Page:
Here's What Michael Cohen's Plea Deal May Mean For Trump, According To An Expert

by Hannah Golden
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On Tuesday, Aug. 21, the former personal lawyer, "fixer," and right-hand man to President Donald Trump turned himself in to federal prosecutors. Michael Cohen, in a hearing in New York City, pleaded guilty to charges of financial fraud and campaign finance violations. The question that's now on everyone's mind: What will Michael Cohen's plea deal mean for Donald Trump?

According to reports, Cohen pleaded guilty to eight counts on Tuesday, including to making payments in campaign finance law violations for payments he made to two women prior to the 2016 election to reportedly keep quiet about affairs they allegedly had with Trump. Trump has repeatedly denied the alleged affairs, though Cohen admitted to paying the $130,000 and saying that Trump did not know of the payment. Trump later said that he paid back the payment.

The payments, Cohen reportedly said, were made "in coordination and at the direction of the candidate for federal office," though he did not name that person. Elite Daily reached out to the White House for comment on Cohen's claim. Cohen also did not reportedly name to whom he made the illegal payments, but they are presumed to be former Playboy model Karen McDougal and adult film star Stormy Daniels. Trump and the White House have repeatedly denied having affairs with both women.

The guilty plea was formally confirmed when Cohen announced it in a hearing Tuesday afternoon. Earlier in the day, CNN reported that Cohen had entered into a plea deal with federal prosecutors for the Southern District of New York but was not expected to cooperate with them. After his hearing, per reports, Cohen faces up to five years and three months of jail time as part of his plea deal.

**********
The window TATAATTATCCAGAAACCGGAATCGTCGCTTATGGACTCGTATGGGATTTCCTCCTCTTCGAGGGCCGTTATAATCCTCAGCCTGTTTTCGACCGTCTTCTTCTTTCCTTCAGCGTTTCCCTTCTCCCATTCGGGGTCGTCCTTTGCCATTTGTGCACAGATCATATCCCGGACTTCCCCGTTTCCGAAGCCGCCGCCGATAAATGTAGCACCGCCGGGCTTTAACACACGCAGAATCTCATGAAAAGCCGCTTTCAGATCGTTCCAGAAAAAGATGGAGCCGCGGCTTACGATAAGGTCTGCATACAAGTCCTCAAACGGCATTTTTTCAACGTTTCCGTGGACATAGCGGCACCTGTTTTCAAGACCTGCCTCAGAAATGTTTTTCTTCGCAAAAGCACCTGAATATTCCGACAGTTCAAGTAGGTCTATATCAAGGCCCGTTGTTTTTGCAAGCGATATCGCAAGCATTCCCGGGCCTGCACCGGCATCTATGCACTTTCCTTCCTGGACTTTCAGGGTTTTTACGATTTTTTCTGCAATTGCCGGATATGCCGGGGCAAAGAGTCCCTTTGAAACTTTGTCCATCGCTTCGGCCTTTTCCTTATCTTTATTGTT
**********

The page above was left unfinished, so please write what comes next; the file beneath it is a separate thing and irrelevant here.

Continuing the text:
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Cohen had been a subject of FBI investigation for its ongoing probe into possible collusion between the Trump campaign and Russia ahead of the 2016 election, as well as for those payments made in advance of the election. The FBI raided Cohen's New York office and residence in April on the referral of FBI Special Counsel Robert Mueller, who is overseeing the Russia investigation.

In an interview for Elite Daily, former federal prosecutor Renato Mariotti, who is not involved in the cases pertaining to Trump or Cohen, says the news has some clear implications for the president and his legal exposure.

"It's never good news when your client's former lawyer is pleading guilty to a felony, particularly one that involves your client," Mariotti says, referencing Trump's attorney.

In fact, the plea deal indicates that the prosecution is in a pretty favorable position. "As a prosecutor, what this means is you have a strong case, the defense is folding early," Mariotti says. "It's a good sign. This is the best possible result."

But, Mariotti points, out, Cohen has not reached a cooperation deal, which is favorable for the president and his legal team. "If it's true he doesn't have a cooperation deal, that's good for Trump because it means either Cohen didn't have anything of sufficient value to offer prosecutors, or wasn't willing to cooperate," he says.

But just because Cohen hasn't indicated a cooperation deal yet doesn't mean he won't agree to one in the future.

"It doesn't mean [Cohen's] refusing to cooperate; it means he's not getting a deal in exchange for cooperating," Mariotti clarifies. "If later on they need his cooperation, he could agree to do that in exchange for some benefit or [to appeal to a judge]."

If and when that time comes for Cohen remains to be seen.